Wouldn’t you love to fly across the world knowing you weren’t also contributing to climate change? Well, soon that dream could become a reality.
Driving the news: The first-ever net-zero transatlantic flight is set to take off next year when a Virgin Atlantic Boeing 787 will fly from Heathrow Airport in London to JFK Airport in New York City powered only by sustainable aviation fuel (SAF)—a major test for green flying.
- SAF is a biofuel made of forestry or agricultural waste that can replicate the properties of traditional jet fuel while reducing carbon emissions by ~70%.
- For flights to be considered net-zero, airlines must offset that remaining ~30% through other methods, like investments in carbon removal technologies.
Why it matters: Last year, aviation accounted for over 2% of human-caused global emissions. If SAF can safely power jets for intercontinental flights—and prove to be commercially viable—it will play a major role in contributing to a net-zero aviation sector.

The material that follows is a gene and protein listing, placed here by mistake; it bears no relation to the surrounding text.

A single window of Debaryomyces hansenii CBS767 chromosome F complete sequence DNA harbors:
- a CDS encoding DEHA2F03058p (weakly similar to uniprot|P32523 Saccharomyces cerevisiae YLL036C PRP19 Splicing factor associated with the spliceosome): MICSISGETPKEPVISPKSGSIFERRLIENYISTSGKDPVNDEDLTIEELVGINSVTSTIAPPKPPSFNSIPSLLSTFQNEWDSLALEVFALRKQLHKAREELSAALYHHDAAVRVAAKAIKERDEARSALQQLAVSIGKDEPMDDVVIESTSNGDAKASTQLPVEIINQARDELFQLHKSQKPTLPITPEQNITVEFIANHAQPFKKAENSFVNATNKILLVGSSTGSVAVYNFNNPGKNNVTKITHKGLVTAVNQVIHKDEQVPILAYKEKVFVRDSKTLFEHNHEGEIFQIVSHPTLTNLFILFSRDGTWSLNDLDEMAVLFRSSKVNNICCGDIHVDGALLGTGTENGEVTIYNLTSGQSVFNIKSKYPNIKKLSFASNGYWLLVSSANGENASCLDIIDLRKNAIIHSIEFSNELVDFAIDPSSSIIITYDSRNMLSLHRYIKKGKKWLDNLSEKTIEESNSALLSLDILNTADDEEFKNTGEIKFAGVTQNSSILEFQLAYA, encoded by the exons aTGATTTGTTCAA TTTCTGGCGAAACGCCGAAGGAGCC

- Airlines are betting big on SAF as other clean energies, like batteries or hydrogen fuel, remain far too unproven.
- The International Air Transport Association (IATA), representing 290 airlines, is banking on a 65% emissions reduction through SAF.
Yes, but: As of right now, SAF is still hard to come by and way more expensive than traditional fuel, accounting for only 0.5% of all aviation fuel used last year. A successful SAF-fuelled journey by Virgin could spur production increases and drive down costs.